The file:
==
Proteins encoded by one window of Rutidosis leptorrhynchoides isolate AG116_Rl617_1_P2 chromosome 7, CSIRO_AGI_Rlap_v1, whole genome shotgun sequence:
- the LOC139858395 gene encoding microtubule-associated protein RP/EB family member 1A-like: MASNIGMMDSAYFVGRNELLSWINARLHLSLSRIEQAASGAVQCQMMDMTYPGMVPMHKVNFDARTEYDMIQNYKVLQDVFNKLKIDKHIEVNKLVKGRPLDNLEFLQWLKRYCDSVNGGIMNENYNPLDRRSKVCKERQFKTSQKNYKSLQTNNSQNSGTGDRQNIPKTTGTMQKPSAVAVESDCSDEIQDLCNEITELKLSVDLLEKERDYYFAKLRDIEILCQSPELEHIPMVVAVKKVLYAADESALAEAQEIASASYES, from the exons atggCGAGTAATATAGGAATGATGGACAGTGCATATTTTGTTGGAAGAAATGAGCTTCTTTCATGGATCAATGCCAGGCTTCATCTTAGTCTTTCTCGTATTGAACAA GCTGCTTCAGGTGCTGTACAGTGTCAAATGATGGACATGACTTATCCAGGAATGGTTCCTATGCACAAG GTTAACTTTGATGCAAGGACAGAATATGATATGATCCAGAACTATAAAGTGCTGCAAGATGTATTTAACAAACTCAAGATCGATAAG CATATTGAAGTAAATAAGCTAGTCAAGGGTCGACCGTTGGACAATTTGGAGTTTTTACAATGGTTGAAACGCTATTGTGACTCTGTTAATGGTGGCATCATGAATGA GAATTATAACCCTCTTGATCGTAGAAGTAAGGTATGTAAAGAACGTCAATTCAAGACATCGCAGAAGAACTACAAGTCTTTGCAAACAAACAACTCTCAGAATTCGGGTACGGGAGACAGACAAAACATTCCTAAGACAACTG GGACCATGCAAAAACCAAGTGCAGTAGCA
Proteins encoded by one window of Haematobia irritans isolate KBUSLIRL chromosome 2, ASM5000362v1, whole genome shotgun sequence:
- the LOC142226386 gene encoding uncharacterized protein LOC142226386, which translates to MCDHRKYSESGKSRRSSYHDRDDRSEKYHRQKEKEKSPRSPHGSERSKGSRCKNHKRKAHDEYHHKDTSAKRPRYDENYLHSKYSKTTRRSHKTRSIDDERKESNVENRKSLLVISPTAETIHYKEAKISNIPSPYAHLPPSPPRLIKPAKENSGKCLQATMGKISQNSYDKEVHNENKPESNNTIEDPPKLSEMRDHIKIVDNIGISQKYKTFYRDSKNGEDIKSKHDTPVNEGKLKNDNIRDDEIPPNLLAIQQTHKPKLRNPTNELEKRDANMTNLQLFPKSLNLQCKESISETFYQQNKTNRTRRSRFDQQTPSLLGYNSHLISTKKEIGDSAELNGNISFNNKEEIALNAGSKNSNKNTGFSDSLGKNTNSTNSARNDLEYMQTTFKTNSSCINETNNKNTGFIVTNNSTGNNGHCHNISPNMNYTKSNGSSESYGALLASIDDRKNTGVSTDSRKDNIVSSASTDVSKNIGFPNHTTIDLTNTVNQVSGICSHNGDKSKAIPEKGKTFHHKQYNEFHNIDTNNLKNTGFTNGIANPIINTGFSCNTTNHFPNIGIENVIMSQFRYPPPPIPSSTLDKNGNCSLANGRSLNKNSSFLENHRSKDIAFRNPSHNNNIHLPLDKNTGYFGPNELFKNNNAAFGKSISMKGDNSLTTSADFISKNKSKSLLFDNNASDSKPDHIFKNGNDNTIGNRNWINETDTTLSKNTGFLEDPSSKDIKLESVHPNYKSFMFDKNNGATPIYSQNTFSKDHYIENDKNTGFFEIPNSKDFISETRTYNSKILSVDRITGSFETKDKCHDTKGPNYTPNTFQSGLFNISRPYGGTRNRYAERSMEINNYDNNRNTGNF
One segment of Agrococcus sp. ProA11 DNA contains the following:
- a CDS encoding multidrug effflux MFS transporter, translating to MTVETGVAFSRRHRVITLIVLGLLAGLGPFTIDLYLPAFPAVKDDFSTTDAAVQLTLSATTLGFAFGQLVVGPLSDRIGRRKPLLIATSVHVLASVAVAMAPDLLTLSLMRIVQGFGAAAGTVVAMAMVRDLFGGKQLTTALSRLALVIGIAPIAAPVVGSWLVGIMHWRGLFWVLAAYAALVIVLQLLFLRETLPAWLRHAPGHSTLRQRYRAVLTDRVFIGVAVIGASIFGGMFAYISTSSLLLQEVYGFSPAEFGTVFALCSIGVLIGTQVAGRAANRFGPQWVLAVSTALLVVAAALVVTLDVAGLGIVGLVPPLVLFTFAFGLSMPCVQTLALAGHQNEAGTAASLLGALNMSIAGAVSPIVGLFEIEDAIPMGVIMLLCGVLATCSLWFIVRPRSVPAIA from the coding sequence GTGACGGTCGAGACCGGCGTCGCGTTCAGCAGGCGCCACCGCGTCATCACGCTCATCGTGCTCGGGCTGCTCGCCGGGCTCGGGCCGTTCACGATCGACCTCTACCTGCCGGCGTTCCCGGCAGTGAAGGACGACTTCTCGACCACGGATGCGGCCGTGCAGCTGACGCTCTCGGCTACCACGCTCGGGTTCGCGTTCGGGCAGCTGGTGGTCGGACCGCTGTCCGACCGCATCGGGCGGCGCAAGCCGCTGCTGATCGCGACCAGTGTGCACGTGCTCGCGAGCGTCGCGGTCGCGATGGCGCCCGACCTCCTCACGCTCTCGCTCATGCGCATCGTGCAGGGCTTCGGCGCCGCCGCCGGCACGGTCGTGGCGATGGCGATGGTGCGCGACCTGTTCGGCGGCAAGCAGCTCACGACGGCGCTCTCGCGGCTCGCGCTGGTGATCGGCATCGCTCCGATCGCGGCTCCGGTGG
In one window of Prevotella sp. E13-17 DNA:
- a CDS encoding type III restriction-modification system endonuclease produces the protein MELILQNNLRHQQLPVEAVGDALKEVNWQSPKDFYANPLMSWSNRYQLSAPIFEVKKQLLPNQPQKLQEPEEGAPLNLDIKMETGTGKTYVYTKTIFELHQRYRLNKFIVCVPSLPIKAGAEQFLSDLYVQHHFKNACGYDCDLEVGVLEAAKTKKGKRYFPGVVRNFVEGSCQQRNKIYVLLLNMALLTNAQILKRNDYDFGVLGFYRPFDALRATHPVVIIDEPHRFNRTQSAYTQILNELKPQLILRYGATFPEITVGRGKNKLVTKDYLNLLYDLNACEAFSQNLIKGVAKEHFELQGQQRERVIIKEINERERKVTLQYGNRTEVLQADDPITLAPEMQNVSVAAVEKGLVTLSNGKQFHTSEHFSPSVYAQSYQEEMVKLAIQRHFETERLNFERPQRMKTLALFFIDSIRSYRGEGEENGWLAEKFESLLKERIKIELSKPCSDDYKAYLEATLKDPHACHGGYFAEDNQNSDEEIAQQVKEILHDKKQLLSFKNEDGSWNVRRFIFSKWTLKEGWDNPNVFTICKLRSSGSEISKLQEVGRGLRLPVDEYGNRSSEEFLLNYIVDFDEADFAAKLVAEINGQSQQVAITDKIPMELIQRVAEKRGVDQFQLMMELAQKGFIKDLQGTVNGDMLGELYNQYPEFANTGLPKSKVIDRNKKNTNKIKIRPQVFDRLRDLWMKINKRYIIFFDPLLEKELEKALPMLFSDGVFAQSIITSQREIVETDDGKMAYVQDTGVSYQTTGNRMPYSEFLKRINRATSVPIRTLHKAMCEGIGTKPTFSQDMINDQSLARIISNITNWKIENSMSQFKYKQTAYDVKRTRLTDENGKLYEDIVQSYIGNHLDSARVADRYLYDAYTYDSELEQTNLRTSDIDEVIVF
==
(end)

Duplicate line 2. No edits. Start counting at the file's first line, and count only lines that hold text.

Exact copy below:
- the LOC139858395 gene encoding microtubule-associated protein RP/EB family member 1A-like: MASNIGMMDSAYFVGRNELLSWINARLHLSLSRIEQAASGAVQCQMMDMTYPGMVPMHKVNFDARTEYDMIQNYKVLQDVFNKLKIDKHIEVNKLVKGRPLDNLEFLQWLKRYCDSVNGGIMNENYNPLDRRSKVCKERQFKTSQKNYKSLQTNNSQNSGTGDRQNIPKTTGTMQKPSAVAVESDCSDEIQDLCNEITELKLSVDLLEKERDYYFAKLRDIEILCQSPELEHIPMVVAVKKVLYAADESALAEAQEIASASYES, from the exons atggCGAGTAATATAGGAATGATGGACAGTGCATATTTTGTTGGAAGAAATGAGCTTCTTTCATGGATCAATGCCAGGCTTCATCTTAGTCTTTCTCGTATTGAACAA GCTGCTTCAGGTGCTGTACAGTGTCAAATGATGGACATGACTTATCCAGGAATGGTTCCTATGCACAAG GTTAACTTTGATGCAAGGACAGAATATGATATGATCCAGAACTATAAAGTGCTGCAAGATGTATTTAACAAACTCAAGATCGATAAG CATATTGAAGTAAATAAGCTAGTCAAGGGTCGACCGTTGGACAATTTGGAGTTTTTACAATGGTTGAAACGCTATTGTGACTCTGTTAATGGTGGCATCATGAATGA GAATTATAACCCTCTTGATCGTAGAAGTAAGGTATGTAAAGAACGTCAATTCAAGACATCGCAGAAGAACTACAAGTCTTTGCAAACAAACAACTCTCAGAATTCGGGTACGGGAGACAGACAAAACATTCCTAAGACAACTG GGACCATGCAAAAACCAAGTGCAGTAGCA